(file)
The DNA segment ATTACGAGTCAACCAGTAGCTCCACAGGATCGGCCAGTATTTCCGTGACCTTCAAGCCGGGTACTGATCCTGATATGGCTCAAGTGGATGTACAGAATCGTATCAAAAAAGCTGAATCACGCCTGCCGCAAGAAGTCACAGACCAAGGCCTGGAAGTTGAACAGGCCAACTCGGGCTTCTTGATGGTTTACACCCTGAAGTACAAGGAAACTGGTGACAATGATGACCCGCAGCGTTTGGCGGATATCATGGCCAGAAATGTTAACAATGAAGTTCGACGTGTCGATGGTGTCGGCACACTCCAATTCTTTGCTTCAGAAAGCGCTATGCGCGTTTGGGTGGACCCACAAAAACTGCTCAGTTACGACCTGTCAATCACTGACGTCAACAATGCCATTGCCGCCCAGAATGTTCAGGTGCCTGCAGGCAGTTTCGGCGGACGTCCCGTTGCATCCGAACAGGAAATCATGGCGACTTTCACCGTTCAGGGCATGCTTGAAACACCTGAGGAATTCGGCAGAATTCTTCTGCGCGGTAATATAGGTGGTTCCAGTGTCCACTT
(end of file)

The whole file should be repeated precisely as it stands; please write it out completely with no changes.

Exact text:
The DNA segment ATTACGAGTCAACCAGTAGCTCCACAGGATCGGCCAGTATTTCCGTGACCTTCAAGCCGGGTACTGATCCTGATATGGCTCAAGTGGATGTACAGAATCGTATCAAAAAAGCTGAATCACGCCTGCCGCAAGAAGTCACAGACCAAGGCCTGGAAGTTGAACAGGCCAACTCGGGCTTCTTGATGGTTTACACCCTGAAGTACAAGGAAACTGGTGACAATGATGACCCGCAGCGTTTGGCGGATATCATGGCCAGAAATGTTAACAATGAAGTTCGACGTGTCGATGGTGTCGGCACACTCCAATTCTTTGCTTCAGAAAGCGCTATGCGCGTTTGGGTGGACCCACAAAAACTGCTCAGTTACGACCTGTCAATCACTGACGTCAACAATGCCATTGCCGCCCAGAATGTTCAGGTGCCTGCAGGCAGTTTCGGCGGACGTCCCGTTGCATCCGAACAGGAAATCATGGCGACTTTCACCGTTCAGGGCATGCTTGAAACACCTGAGGAATTCGGCAGAATTCTTCTGCGCGGTAATATAGGTGGTTCCAGTGTCCACTT